Toms Tips About Evaluating What You Read

By Tom Neale, 7/12/2007

1. Reports, articles, opinions and experiences of others (including us) may help, but they should never replace your own use of prudent seamanship.

2. When you read a product evaluation, see if it, or other sources, gives you the experience level of the person(s) who made the evaluation and the protocol they used if they rate products.

3. Just because some one says they tested various products doesn’t mean that’s the bottom line and that you should cease studying the issue before you make up your mind what to buy. Not too long ago we read a lot of hype about an anchor rating test with results that were simply ridiculous based upon our experience. Look for hidden agenda, flawed protocol, inadequate sampling and the type of and depth of experience of those doing the rating.

4. When you read a navigational report, such as whether a particular spot is a good anchorage or how to go through a cut or inlet, check to see if the person reporting was just there once or a few times or is very experienced with that particular spot or issue. Don’t give it undue weight and carefully investigate yourself. For example, someone can go through an inlet for the first and only time and find plenty of water, and therefore report the inlet to be fine. But he may not know that if he had been a few feet to the left or right he would have been aground or that if a swell had been running it may have been breaking all the way across.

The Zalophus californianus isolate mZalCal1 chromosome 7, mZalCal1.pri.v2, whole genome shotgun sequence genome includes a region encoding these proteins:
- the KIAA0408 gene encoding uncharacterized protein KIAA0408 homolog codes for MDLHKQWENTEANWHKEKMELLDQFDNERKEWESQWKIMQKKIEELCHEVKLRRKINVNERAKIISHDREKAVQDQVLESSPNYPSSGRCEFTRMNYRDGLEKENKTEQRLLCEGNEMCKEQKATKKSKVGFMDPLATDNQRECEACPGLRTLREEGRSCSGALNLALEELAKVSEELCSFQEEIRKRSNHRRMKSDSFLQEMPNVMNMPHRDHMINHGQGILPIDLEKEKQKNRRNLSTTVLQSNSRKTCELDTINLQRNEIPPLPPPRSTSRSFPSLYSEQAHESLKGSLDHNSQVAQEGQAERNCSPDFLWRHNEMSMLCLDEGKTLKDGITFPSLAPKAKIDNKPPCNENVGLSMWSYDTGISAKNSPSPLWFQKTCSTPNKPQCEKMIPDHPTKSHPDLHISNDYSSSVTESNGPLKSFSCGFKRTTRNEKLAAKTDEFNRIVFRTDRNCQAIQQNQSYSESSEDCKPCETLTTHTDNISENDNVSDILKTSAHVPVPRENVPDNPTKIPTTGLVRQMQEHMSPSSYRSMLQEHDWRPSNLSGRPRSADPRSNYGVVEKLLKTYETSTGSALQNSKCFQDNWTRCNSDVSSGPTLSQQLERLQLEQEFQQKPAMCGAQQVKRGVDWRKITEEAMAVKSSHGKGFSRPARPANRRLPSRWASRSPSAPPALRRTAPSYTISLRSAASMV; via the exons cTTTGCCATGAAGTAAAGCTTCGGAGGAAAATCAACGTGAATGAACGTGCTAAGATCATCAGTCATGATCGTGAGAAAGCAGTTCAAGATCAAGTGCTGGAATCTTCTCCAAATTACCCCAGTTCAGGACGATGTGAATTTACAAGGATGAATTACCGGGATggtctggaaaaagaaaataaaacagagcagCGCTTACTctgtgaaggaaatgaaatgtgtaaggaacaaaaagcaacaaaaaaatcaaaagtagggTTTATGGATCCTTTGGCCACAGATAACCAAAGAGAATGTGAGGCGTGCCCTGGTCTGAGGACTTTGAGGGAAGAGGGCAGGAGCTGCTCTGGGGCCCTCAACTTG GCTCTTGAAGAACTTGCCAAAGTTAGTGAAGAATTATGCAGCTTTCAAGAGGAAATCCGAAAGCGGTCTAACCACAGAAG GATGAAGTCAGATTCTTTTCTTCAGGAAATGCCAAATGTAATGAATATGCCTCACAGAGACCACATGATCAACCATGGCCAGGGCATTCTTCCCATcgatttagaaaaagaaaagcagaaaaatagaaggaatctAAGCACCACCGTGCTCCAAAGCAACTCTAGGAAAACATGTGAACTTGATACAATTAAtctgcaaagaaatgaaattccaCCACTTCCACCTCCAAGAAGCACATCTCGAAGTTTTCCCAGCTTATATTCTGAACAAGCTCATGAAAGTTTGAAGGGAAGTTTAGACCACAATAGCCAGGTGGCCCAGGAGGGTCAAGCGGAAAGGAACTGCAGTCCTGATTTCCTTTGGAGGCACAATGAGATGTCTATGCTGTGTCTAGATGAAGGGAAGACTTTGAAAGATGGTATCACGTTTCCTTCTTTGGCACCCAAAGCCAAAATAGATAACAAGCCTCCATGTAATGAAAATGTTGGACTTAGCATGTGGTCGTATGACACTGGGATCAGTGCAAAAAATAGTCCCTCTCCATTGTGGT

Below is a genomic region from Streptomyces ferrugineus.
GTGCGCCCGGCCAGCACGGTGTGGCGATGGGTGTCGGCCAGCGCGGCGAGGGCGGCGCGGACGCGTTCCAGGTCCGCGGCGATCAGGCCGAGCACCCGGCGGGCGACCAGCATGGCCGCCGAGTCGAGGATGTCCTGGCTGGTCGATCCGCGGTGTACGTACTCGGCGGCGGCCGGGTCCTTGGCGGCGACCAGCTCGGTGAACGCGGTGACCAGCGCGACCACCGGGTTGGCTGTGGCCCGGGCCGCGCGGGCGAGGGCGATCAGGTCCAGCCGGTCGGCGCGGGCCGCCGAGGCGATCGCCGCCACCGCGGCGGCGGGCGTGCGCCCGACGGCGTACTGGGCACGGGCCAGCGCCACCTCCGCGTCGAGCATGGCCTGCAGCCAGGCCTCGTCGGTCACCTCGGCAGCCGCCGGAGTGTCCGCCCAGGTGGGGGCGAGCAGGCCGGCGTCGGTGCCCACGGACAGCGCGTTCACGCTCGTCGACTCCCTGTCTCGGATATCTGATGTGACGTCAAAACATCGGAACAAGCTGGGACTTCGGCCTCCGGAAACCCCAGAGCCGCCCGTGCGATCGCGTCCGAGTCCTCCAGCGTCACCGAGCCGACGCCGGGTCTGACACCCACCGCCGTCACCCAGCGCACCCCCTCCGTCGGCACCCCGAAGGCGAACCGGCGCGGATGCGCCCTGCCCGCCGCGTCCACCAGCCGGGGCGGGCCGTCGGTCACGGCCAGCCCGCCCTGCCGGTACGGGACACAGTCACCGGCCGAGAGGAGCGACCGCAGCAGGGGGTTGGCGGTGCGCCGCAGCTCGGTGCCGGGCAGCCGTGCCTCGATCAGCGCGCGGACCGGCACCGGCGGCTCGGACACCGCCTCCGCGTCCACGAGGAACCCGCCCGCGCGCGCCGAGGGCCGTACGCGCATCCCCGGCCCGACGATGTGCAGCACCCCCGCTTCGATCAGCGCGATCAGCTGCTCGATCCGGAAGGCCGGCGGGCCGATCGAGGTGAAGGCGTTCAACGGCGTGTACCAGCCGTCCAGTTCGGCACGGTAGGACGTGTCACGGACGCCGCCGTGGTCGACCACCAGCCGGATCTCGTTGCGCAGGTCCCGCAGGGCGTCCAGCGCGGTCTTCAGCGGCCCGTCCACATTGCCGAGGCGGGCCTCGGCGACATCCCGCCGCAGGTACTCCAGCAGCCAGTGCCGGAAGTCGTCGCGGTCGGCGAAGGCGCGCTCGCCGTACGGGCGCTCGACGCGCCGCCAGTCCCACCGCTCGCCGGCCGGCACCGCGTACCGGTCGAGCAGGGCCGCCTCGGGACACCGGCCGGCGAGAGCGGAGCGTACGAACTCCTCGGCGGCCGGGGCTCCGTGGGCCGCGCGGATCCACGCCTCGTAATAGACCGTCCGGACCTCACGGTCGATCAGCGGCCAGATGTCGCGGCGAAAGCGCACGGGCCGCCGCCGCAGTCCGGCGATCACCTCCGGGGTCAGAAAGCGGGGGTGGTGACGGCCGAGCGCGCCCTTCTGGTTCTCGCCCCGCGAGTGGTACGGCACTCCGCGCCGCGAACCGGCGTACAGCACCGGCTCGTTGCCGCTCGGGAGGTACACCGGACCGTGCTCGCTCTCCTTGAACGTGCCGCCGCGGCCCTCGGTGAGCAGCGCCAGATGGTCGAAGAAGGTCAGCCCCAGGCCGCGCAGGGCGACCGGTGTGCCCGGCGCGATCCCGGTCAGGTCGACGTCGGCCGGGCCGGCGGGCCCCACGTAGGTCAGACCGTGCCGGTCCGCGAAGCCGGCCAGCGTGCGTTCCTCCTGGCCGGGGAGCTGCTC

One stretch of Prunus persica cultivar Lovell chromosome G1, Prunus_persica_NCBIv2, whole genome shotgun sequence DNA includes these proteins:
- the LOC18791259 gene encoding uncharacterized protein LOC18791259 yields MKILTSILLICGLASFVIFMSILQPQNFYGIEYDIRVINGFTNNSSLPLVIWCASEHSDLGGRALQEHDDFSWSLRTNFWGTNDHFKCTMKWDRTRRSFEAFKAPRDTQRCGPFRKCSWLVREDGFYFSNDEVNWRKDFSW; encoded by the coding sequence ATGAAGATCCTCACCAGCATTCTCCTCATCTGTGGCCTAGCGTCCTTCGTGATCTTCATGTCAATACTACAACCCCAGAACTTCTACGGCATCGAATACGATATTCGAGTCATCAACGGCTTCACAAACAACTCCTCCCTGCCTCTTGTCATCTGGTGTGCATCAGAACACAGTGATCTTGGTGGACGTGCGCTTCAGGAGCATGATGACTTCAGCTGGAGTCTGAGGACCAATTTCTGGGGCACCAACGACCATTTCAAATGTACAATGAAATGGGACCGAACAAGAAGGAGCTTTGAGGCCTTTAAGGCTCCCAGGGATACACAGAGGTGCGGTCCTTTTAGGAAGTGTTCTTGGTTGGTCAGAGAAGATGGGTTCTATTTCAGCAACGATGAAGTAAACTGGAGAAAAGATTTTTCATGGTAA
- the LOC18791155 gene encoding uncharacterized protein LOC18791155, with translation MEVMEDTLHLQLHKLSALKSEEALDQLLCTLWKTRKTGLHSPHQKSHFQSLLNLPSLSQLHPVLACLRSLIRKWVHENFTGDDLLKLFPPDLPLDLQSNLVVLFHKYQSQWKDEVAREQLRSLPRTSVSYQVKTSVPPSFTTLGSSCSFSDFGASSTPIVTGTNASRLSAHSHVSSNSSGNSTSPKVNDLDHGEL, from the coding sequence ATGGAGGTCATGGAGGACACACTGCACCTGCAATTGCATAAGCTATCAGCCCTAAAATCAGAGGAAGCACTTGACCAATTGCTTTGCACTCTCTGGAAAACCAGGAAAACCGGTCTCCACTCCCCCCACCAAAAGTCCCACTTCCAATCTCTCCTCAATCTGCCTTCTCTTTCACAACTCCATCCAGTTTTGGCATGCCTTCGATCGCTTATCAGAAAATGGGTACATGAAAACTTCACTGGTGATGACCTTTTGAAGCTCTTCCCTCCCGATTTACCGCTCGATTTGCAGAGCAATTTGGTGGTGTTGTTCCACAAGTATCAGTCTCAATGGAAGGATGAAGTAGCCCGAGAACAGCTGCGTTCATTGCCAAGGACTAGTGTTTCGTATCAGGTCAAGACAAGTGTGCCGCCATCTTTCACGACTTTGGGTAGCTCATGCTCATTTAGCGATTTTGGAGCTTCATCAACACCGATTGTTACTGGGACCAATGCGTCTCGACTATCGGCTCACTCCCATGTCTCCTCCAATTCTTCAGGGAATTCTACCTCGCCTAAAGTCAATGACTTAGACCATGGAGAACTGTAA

5. Always evaluate what you read as to your boat and circumstances. The best anchor winch for one type of boat and circumstances may not be the best for yours. The best chart plotter may not be the best for what you do. A good anchorage for one boat may be far too small or too shallow or too open for yours.

6. It usually helps to draw on the knowledge of friends and acquaintances who’ve “been there done that.” The boating community is great for the help it shares with others. But consider the experience level of those friends and acquaintances also. They may have the very best of intentions but not the necessary experience.

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Boating and water sports involve risk. Any comments herein should be followed at your own risk. You assume all responsibility for risk or injury to yourself or others. Any person or entity that uses this information in any way, as a condition of that use, agrees to waive and does waive and also hold authors harmless from any and all claims which may arise from or be related to that use.


Copyright 2004-2010 Tom Neale